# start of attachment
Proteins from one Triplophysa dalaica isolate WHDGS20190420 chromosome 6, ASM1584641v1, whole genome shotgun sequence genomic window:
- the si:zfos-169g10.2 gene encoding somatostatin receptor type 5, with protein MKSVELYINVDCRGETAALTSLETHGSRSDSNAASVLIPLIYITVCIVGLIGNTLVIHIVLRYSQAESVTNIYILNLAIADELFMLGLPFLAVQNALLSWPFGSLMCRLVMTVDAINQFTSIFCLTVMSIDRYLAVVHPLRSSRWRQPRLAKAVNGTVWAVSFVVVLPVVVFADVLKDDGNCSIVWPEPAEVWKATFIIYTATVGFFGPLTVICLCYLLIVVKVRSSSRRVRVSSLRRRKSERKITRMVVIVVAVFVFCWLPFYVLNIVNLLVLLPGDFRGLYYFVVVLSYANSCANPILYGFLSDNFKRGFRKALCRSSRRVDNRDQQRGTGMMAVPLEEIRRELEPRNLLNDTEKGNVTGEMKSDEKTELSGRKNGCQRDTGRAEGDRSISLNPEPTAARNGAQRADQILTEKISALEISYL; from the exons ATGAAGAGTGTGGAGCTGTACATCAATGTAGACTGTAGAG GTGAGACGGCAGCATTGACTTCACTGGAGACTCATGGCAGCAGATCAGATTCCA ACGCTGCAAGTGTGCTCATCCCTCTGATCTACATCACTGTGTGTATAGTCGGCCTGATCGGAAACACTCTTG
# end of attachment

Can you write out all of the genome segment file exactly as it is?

Proteins from one Triplophysa dalaica isolate WHDGS20190420 chromosome 6, ASM1584641v1, whole genome shotgun sequence genomic window:
- the si:zfos-169g10.2 gene encoding somatostatin receptor type 5, with protein MKSVELYINVDCRGETAALTSLETHGSRSDSNAASVLIPLIYITVCIVGLIGNTLVIHIVLRYSQAESVTNIYILNLAIADELFMLGLPFLAVQNALLSWPFGSLMCRLVMTVDAINQFTSIFCLTVMSIDRYLAVVHPLRSSRWRQPRLAKAVNGTVWAVSFVVVLPVVVFADVLKDDGNCSIVWPEPAEVWKATFIIYTATVGFFGPLTVICLCYLLIVVKVRSSSRRVRVSSLRRRKSERKITRMVVIVVAVFVFCWLPFYVLNIVNLLVLLPGDFRGLYYFVVVLSYANSCANPILYGFLSDNFKRGFRKALCRSSRRVDNRDQQRGTGMMAVPLEEIRRELEPRNLLNDTEKGNVTGEMKSDEKTELSGRKNGCQRDTGRAEGDRSISLNPEPTAARNGAQRADQILTEKISALEISYL; from the exons ATGAAGAGTGTGGAGCTGTACATCAATGTAGACTGTAGAG GTGAGACGGCAGCATTGACTTCACTGGAGACTCATGGCAGCAGATCAGATTCCA ACGCTGCAAGTGTGCTCATCCCTCTGATCTACATCACTGTGTGTATAGTCGGCCTGATCGGAAACACTCTTG